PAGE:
Thursday, May 12, 2005

Liberal guilt and hate mail

One day I saw a bumpter sticker that said, "Envison No Democrats."

It has always amazed me that for many years my hometown newspaper the Indianapolis Star has carried regular columns by Dan Carpenter. His views are so divergent from the rigidly conservative newspaper with its connections to such Indiana luminaries as Dan Quayle. His views are unabashedly liberal. They're my views, almost 100% of the time.

Dan and I go way back. We were in the same class at Cathedral High School, and he was even the valedictorian or salutorian at our graduation. (I can't remember which, but I'm sure he can.) During the years I lived in Chicago and San Francisco my mom would send me columns of Dan's and reading them would make me proud. "A voice of reason in the wilderness," I thought.

When we moved back to Indianapolis in 1992, we rented a house that turned out to be just up the street from Dan and his family. In fact, his wife Mary was the one who found the house around the corner we soon bought. They were our neighbors for twelve years, and you'd see them and their kids regularly walking the tree-lined streets of Butler-Tarkington.

Whenever I'd see Dan, I thought about what it must be like to be someone so utterly reviled by the large know-nothing element of the Indiana population. I'd read one of his columns and wince, imagining the hate mail he was sure to receive for it.

Yesterday he wrote a column about just that. I could feel the pain of this caring and thoughtful man. The beginning contains these words:

"As a professional complainer, I will be asked by readers from time to time to time why I am so angry, so unhappy and so hateful toward America. From this we can infer any of several things:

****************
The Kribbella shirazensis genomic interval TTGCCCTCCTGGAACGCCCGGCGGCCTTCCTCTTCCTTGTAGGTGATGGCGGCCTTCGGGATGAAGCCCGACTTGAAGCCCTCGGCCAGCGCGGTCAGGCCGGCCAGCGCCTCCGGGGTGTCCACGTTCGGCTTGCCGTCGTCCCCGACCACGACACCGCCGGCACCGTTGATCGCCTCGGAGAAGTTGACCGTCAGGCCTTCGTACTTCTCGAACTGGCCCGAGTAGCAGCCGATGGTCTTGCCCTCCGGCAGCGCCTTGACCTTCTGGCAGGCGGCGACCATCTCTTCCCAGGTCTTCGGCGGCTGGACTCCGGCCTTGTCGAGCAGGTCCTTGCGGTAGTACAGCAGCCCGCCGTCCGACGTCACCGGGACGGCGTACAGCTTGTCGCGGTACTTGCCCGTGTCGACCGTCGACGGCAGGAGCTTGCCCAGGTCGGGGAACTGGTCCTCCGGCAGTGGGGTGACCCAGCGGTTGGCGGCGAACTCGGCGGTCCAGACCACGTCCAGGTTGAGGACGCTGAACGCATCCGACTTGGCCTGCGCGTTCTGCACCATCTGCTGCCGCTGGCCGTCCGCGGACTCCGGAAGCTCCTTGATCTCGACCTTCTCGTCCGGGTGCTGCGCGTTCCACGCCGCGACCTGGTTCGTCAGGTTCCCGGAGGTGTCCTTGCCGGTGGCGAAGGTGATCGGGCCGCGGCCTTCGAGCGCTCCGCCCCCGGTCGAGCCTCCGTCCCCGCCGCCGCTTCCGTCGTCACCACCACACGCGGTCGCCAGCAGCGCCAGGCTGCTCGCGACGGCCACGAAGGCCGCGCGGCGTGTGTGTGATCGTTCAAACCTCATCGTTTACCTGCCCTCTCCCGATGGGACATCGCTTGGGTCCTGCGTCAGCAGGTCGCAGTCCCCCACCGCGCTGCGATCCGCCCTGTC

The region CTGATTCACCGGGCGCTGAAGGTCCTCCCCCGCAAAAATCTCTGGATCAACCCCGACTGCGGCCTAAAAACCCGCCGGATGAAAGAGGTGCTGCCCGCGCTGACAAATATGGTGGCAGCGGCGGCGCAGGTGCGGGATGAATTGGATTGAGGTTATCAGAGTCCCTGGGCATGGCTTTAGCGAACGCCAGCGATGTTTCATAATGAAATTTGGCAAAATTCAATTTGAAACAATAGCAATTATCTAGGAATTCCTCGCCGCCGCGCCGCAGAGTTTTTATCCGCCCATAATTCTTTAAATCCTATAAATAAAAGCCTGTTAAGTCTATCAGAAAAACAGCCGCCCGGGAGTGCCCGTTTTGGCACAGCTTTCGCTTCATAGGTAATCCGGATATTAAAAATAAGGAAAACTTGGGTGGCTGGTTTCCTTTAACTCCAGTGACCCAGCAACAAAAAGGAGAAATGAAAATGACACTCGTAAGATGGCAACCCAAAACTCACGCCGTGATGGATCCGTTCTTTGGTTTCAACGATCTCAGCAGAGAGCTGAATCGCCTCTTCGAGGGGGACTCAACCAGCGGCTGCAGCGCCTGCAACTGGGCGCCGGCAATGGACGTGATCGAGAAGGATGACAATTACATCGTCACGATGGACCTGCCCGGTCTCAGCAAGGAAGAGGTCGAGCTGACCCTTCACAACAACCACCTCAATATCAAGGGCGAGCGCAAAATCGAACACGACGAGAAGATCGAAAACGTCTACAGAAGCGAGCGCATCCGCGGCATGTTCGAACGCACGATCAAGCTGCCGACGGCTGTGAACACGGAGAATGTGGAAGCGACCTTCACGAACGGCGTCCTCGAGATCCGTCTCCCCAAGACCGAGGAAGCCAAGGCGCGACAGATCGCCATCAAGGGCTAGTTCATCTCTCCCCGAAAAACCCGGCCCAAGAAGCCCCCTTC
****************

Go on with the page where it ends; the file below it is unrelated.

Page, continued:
• The reader thinks I expect America to be perfect.

• The reader thinks America is perfect.

• The reader sees at least some of the faults that I mention but does not become angry or unhappy about them.

• The reader defines "America" as the current government."

He goes on to discuss the sources of liberal guilt, and those readers who accuse him of being anti-American because he takes exception to the excesses of the likes of George Bush:

"In obvious ways, assent and obedience are a lot more healthful than anger and unhappiness. Life is awfully short, after all, even if you're not in any danger of dying—from disease for lack of basic medical care, from bombs for residing under the wrong flag or from bullets for growing up on the wrong street. Why make their problems your problems, especially when it's so easy to convince yourself that their problems are their fault?"

You go, Dan!

You can read the full column, "Seeing Red with White and Blue" at in the Opinions section.


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